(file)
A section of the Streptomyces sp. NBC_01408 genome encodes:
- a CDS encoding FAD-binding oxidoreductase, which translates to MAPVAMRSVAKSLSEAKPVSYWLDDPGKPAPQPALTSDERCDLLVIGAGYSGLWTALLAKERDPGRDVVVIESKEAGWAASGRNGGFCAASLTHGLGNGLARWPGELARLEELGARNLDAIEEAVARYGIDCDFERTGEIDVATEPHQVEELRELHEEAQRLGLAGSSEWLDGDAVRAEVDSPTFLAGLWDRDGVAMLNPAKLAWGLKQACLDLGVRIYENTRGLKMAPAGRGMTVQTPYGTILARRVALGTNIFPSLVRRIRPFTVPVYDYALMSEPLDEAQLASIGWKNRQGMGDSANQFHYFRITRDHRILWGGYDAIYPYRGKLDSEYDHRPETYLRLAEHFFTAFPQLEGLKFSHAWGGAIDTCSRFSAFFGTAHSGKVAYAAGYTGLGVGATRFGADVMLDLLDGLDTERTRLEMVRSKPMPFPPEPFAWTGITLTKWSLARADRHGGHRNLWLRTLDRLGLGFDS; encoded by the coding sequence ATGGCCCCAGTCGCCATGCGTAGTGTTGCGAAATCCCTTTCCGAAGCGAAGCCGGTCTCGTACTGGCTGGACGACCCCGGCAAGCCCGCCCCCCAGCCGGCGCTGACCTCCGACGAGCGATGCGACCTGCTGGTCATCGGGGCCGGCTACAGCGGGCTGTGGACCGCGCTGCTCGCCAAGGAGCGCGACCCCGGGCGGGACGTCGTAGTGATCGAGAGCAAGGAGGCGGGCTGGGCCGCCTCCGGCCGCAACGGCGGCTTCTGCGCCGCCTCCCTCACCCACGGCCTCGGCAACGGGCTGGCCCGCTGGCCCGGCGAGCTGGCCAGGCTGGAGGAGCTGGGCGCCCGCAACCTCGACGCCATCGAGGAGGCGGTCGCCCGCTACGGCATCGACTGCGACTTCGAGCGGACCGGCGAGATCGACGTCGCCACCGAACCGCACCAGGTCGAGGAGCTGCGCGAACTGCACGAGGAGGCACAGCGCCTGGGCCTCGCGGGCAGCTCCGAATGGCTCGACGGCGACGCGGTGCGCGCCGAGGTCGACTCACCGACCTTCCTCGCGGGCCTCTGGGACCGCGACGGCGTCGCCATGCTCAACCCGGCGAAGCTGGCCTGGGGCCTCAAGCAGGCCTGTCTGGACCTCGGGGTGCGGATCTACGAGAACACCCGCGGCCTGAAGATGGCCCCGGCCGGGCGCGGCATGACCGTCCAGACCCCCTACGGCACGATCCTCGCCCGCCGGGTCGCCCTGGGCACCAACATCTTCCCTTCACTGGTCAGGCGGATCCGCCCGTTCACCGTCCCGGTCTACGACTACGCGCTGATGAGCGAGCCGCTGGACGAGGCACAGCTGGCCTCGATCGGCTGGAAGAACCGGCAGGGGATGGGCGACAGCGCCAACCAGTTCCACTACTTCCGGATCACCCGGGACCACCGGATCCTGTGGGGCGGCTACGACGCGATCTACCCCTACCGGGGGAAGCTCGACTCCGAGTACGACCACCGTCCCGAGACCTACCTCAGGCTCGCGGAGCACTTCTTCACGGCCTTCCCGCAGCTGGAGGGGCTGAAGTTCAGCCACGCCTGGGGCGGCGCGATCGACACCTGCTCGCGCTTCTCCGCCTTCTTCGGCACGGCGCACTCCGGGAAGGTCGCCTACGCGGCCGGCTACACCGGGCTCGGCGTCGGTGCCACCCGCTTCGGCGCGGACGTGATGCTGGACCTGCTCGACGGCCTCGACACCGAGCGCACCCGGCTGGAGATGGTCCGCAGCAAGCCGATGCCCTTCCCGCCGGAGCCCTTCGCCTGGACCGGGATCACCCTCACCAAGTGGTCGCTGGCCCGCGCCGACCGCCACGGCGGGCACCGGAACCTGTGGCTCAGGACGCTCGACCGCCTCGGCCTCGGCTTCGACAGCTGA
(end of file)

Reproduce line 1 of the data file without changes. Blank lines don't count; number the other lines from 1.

A section of the Streptomyces sp. NBC_01408 genome encodes: